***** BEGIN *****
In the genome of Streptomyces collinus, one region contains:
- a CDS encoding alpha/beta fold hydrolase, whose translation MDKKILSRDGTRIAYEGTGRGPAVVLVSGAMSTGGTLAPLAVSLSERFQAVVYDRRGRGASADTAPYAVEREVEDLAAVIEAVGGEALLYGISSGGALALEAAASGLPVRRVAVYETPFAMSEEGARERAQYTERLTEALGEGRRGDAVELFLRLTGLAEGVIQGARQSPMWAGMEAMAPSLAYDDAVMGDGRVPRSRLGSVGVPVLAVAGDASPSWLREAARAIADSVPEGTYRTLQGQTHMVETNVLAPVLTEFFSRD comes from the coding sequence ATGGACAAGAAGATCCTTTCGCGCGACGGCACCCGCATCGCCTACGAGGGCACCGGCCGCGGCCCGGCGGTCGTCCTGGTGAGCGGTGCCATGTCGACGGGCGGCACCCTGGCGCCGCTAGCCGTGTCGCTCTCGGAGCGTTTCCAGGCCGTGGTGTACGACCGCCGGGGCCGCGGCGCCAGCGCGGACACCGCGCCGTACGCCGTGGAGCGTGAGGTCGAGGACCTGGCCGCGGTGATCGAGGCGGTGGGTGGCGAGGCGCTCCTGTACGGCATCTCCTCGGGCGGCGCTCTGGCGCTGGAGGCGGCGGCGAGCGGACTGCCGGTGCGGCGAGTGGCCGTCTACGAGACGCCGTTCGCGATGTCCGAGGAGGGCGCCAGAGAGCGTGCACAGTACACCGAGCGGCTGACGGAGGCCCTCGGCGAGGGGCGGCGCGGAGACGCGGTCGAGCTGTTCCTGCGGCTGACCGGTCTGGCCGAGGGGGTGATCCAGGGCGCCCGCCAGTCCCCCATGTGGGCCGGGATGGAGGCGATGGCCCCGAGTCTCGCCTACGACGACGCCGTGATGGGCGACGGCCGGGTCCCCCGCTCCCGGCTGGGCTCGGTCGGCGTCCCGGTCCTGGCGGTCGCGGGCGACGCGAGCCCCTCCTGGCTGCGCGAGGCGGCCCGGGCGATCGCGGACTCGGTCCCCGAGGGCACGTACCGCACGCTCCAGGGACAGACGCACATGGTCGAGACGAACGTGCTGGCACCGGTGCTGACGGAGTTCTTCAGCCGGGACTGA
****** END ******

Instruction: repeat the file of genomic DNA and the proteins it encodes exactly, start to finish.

In the genome of Streptomyces collinus, one region contains:
- a CDS encoding alpha/beta fold hydrolase, whose translation MDKKILSRDGTRIAYEGTGRGPAVVLVSGAMSTGGTLAPLAVSLSERFQAVVYDRRGRGASADTAPYAVEREVEDLAAVIEAVGGEALLYGISSGGALALEAAASGLPVRRVAVYETPFAMSEEGARERAQYTERLTEALGEGRRGDAVELFLRLTGLAEGVIQGARQSPMWAGMEAMAPSLAYDDAVMGDGRVPRSRLGSVGVPVLAVAGDASPSWLREAARAIADSVPEGTYRTLQGQTHMVETNVLAPVLTEFFSRD comes from the coding sequence ATGGACAAGAAGATCCTTTCGCGCGACGGCACCCGCATCGCCTACGAGGGCACCGGCCGCGGCCCGGCGGTCGTCCTGGTGAGCGGTGCCATGTCGACGGGCGGCACCCTGGCGCCGCTAGCCGTGTCGCTCTCGGAGCGTTTCCAGGCCGTGGTGTACGACCGCCGGGGCCGCGGCGCCAGCGCGGACACCGCGCCGTACGCCGTGGAGCGTGAGGTCGAGGACCTGGCCGCGGTGATCGAGGCGGTGGGTGGCGAGGCGCTCCTGTACGGCATCTCCTCGGGCGGCGCTCTGGCGCTGGAGGCGGCGGCGAGCGGACTGCCGGTGCGGCGAGTGGCCGTCTACGAGACGCCGTTCGCGATGTCCGAGGAGGGCGCCAGAGAGCGTGCACAGTACACCGAGCGGCTGACGGAGGCCCTCGGCGAGGGGCGGCGCGGAGACGCGGTCGAGCTGTTCCTGCGGCTGACCGGTCTGGCCGAGGGGGTGATCCAGGGCGCCCGCCAGTCCCCCATGTGGGCCGGGATGGAGGCGATGGCCCCGAGTCTCGCCTACGACGACGCCGTGATGGGCGACGGCCGGGTCCCCCGCTCCCGGCTGGGCTCGGTCGGCGTCCCGGTCCTGGCGGTCGCGGGCGACGCGAGCCCCTCCTGGCTGCGCGAGGCGGCCCGGGCGATCGCGGACTCGGTCCCCGAGGGCACGTACCGCACGCTCCAGGGACAGACGCACATGGTCGAGACGAACGTGCTGGCACCGGTGCTGACGGAGTTCTTCAGCCGGGACTGA